Booth and his colleagues have made an important contribution to the emerging evidence base that shows education in forensic psychiatry topics can improve attitudes toward the field. Given the desinstitutionalization of those with severe mental illness from state psychiatric facilities and the incarceration of many individuals with severe mental illness in correctional facilities, the need to train many more psychiatrists with competence in correctional settings is clear. Simply training more forensic psychiatrists will not both meet the psychiatric needs of incarcerated patients and fulfill the essential roles forensic psychiatrists play in the justice system. Therefore, it is essential that all psychiatry residency programs include time allotted to forensic psychiatry just as time is allotted to the other major subspecialties, including child and adolescent psychiatry, addiction psychiatry, geriatric psychiatry, and psychosomatic medicine. It is likely that the only way to achieve this necessary outcome is through advocacy for the Accreditation Council for Graduate Medical Education (ACGME) to mandate a rotation in forensic psychiatry, for psychiatry residency programs to be accredited.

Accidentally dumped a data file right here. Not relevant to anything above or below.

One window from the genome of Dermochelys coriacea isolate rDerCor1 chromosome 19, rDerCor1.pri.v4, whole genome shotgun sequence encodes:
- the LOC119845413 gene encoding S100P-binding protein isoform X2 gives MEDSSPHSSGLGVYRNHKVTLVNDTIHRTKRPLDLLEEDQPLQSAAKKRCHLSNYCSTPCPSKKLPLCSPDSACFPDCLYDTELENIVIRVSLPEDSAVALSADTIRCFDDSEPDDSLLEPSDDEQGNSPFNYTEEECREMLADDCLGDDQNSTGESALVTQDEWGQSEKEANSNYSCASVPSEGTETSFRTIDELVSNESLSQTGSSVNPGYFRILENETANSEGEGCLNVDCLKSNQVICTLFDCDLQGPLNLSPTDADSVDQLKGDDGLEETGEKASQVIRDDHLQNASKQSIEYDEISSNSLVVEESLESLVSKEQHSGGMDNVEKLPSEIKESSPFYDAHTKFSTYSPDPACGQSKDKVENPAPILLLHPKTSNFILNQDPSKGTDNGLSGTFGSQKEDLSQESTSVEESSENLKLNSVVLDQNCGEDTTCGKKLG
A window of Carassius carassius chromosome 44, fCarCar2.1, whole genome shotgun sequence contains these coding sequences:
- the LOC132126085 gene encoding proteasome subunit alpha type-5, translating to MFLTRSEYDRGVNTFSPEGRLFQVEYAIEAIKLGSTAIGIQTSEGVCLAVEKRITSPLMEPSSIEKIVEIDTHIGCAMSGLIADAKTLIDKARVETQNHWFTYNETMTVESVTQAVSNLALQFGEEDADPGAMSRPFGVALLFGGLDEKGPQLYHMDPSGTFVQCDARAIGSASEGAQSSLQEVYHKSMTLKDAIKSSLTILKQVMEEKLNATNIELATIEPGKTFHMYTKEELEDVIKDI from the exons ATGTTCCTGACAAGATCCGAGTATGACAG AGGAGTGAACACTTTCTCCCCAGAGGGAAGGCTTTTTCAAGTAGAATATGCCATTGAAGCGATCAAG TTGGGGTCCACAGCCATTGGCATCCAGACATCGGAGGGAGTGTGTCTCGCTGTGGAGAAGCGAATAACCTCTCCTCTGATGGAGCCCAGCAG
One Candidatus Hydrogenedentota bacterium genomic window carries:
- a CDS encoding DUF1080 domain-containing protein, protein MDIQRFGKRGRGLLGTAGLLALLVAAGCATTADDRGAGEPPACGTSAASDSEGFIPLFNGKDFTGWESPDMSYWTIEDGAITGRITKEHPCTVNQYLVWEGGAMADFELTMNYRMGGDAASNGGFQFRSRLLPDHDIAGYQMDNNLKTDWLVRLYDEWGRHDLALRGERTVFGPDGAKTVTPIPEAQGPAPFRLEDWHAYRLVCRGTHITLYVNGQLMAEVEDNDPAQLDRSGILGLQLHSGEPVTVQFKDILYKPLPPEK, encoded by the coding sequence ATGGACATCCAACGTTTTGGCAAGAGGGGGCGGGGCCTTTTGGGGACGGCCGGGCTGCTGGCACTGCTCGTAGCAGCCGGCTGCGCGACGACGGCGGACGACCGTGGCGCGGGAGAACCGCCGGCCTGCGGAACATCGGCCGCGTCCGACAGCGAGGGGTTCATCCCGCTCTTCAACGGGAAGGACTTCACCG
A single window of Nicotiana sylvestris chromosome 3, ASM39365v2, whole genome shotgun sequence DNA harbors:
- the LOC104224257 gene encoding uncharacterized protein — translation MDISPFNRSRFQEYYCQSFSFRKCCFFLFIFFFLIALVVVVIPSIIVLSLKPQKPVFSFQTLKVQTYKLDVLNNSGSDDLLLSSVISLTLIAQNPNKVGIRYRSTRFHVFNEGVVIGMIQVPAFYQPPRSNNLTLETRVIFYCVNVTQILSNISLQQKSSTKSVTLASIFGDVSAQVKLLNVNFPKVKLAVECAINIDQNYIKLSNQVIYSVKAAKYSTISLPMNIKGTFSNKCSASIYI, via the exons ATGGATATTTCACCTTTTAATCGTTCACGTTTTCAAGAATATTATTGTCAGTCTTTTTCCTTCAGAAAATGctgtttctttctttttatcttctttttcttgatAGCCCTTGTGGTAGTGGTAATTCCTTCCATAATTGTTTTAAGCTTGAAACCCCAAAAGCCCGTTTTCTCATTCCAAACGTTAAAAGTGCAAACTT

Booth and colleagues1 have made an important contribution in their study published in this issue of the Journal in which they examine the attitudes of Canadian psychiatry residents toward offenders with mental disorders. They note that deinstitutionalization has not resulted in quality care for patients who have severe, persistent mental illness or in lives of greater freedom in their communities.2 Rather it has led to increases in the provision of mental health services in settings never intended for that purpose such as jails and prisons. At the current time, 14.5 percent of male jail inmates and 31 percent of female jail inmates meet criteria for severe and persistent mental illness.3 Even if every one of the 2,255 board-certified forensic psychiatrists4 were to commit themselves full-time to providing their services in the 3,200 county and local jails and 1,800 state and federal prisons,5 the demand would outstrip the supply. Of course such a scenario would leave the other critically important areas of forensic psychiatry underserved.
In the current economic and political climate, an end to inappropriate incarceration is unlikely to occur any time soon. The importance of Booth and colleagues' work demonstrates that the only realistic solution to providing quality mental health to incarcerated individuals is training more psychiatrists to have competency working with this challenging population. Given forensic psychiatrists' expertise in working with the criminally offending population as well as with nonoffenders who unfortunately get caught up in the criminal justice system, the obligation to train a greater number of psychiatrists for this role is ours.